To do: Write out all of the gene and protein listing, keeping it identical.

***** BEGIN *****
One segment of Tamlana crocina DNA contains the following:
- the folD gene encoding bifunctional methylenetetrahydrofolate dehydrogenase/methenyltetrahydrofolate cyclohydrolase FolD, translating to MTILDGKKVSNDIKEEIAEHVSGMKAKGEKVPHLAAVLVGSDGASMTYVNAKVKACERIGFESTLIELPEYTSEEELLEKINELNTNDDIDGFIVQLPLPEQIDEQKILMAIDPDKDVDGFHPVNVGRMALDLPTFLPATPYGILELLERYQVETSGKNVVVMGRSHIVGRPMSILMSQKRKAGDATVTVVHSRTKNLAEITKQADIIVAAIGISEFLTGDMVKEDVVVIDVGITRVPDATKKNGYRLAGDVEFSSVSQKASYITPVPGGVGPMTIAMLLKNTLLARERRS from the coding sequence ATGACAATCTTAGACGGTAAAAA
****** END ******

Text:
One segment of Tamlana crocina DNA contains the following:
- the folD gene encoding bifunctional methylenetetrahydrofolate dehydrogenase/methenyltetrahydrofolate cyclohydrolase FolD, translating to MTILDGKKVSNDIKEEIAEHVSGMKAKGEKVPHLAAVLVGSDGASMTYVNAKVKACERIGFESTLIELPEYTSEEELLEKINELNTNDDIDGFIVQLPLPEQIDEQKILMAIDPDKDVDGFHPVNVGRMALDLPTFLPATPYGILELLERYQVETSGKNVVVMGRSHIVGRPMSILMSQKRKAGDATVTVVHSRTKNLAEITKQADIIVAAIGISEFLTGDMVKEDVVVIDVGITRVPDATKKNGYRLAGDVEFSSVSQKASYITPVPGGVGPMTIAMLLKNTLLARERRS from the coding sequence ATGACAATCTTAGACGGTAAAAA